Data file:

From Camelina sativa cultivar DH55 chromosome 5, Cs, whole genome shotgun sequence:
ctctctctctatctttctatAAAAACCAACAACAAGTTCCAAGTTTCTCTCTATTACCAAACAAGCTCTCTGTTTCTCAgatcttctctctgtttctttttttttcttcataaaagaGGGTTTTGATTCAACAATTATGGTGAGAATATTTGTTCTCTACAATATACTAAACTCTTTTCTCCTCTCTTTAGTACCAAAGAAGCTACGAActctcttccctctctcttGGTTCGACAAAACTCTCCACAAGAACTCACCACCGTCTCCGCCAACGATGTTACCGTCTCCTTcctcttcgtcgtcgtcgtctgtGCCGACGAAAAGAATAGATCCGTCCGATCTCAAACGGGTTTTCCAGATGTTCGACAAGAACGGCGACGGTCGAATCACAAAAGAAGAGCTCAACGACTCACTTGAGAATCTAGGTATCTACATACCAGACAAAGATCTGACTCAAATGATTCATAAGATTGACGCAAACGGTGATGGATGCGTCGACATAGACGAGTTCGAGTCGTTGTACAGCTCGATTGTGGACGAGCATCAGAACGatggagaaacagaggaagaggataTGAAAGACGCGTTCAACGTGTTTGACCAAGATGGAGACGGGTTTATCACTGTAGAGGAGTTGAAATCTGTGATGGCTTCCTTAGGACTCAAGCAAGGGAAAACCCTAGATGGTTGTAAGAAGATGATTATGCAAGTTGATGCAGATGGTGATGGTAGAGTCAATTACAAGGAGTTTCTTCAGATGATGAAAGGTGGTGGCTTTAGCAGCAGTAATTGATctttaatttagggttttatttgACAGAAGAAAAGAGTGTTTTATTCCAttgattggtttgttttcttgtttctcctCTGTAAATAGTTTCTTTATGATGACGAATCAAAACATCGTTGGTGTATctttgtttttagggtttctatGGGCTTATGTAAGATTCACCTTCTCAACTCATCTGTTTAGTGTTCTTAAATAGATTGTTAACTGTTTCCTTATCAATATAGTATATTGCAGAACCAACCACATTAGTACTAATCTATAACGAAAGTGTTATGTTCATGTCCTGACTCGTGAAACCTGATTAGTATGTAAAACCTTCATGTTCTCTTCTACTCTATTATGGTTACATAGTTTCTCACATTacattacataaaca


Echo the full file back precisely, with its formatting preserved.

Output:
From Camelina sativa cultivar DH55 chromosome 5, Cs, whole genome shotgun sequence:
ctctctctctatctttctatAAAAACCAACAACAAGTTCCAAGTTTCTCTCTATTACCAAACAAGCTCTCTGTTTCTCAgatcttctctctgtttctttttttttcttcataaaagaGGGTTTTGATTCAACAATTATGGTGAGAATATTTGTTCTCTACAATATACTAAACTCTTTTCTCCTCTCTTTAGTACCAAAGAAGCTACGAActctcttccctctctcttGGTTCGACAAAACTCTCCACAAGAACTCACCACCGTCTCCGCCAACGATGTTACCGTCTCCTTcctcttcgtcgtcgtcgtctgtGCCGACGAAAAGAATAGATCCGTCCGATCTCAAACGGGTTTTCCAGATGTTCGACAAGAACGGCGACGGTCGAATCACAAAAGAAGAGCTCAACGACTCACTTGAGAATCTAGGTATCTACATACCAGACAAAGATCTGACTCAAATGATTCATAAGATTGACGCAAACGGTGATGGATGCGTCGACATAGACGAGTTCGAGTCGTTGTACAGCTCGATTGTGGACGAGCATCAGAACGatggagaaacagaggaagaggataTGAAAGACGCGTTCAACGTGTTTGACCAAGATGGAGACGGGTTTATCACTGTAGAGGAGTTGAAATCTGTGATGGCTTCCTTAGGACTCAAGCAAGGGAAAACCCTAGATGGTTGTAAGAAGATGATTATGCAAGTTGATGCAGATGGTGATGGTAGAGTCAATTACAAGGAGTTTCTTCAGATGATGAAAGGTGGTGGCTTTAGCAGCAGTAATTGATctttaatttagggttttatttgACAGAAGAAAAGAGTGTTTTATTCCAttgattggtttgttttcttgtttctcctCTGTAAATAGTTTCTTTATGATGACGAATCAAAACATCGTTGGTGTATctttgtttttagggtttctatGGGCTTATGTAAGATTCACCTTCTCAACTCATCTGTTTAGTGTTCTTAAATAGATTGTTAACTGTTTCCTTATCAATATAGTATATTGCAGAACCAACCACATTAGTACTAATCTATAACGAAAGTGTTATGTTCATGTCCTGACTCGTGAAACCTGATTAGTATGTAAAACCTTCATGTTCTCTTCTACTCTATTATGGTTACATAGTTTCTCACATTacattacataaaca